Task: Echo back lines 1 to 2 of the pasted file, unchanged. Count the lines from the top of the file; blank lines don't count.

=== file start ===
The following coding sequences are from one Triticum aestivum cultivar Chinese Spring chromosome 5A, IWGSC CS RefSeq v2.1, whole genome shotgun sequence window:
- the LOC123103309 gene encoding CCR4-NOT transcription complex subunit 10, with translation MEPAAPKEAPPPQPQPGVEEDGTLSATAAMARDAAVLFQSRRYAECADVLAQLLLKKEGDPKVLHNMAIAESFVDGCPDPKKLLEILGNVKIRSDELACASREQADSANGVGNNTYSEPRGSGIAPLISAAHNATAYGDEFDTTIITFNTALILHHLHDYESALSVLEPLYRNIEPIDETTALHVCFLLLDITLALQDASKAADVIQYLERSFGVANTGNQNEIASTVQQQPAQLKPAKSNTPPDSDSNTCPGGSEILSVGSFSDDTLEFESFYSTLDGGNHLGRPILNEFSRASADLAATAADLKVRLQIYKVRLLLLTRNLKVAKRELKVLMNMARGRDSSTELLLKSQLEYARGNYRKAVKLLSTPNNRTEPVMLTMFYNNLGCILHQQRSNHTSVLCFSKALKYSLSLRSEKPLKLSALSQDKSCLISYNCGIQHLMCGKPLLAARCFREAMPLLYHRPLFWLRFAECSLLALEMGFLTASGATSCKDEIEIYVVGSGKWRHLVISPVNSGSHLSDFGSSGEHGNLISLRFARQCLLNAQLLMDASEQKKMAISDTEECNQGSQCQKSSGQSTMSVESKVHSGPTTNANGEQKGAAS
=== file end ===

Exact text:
The following coding sequences are from one Triticum aestivum cultivar Chinese Spring chromosome 5A, IWGSC CS RefSeq v2.1, whole genome shotgun sequence window:
- the LOC123103309 gene encoding CCR4-NOT transcription complex subunit 10, with translation MEPAAPKEAPPPQPQPGVEEDGTLSATAAMARDAAVLFQSRRYAECADVLAQLLLKKEGDPKVLHNMAIAESFVDGCPDPKKLLEILGNVKIRSDELACASREQADSANGVGNNTYSEPRGSGIAPLISAAHNATAYGDEFDTTIITFNTALILHHLHDYESALSVLEPLYRNIEPIDETTALHVCFLLLDITLALQDASKAADVIQYLERSFGVANTGNQNEIASTVQQQPAQLKPAKSNTPPDSDSNTCPGGSEILSVGSFSDDTLEFESFYSTLDGGNHLGRPILNEFSRASADLAATAADLKVRLQIYKVRLLLLTRNLKVAKRELKVLMNMARGRDSSTELLLKSQLEYARGNYRKAVKLLSTPNNRTEPVMLTMFYNNLGCILHQQRSNHTSVLCFSKALKYSLSLRSEKPLKLSALSQDKSCLISYNCGIQHLMCGKPLLAARCFREAMPLLYHRPLFWLRFAECSLLALEMGFLTASGATSCKDEIEIYVVGSGKWRHLVISPVNSGSHLSDFGSSGEHGNLISLRFARQCLLNAQLLMDASEQKKMAISDTEECNQGSQCQKSSGQSTMSVESKVHSGPTTNANGEQKGAAS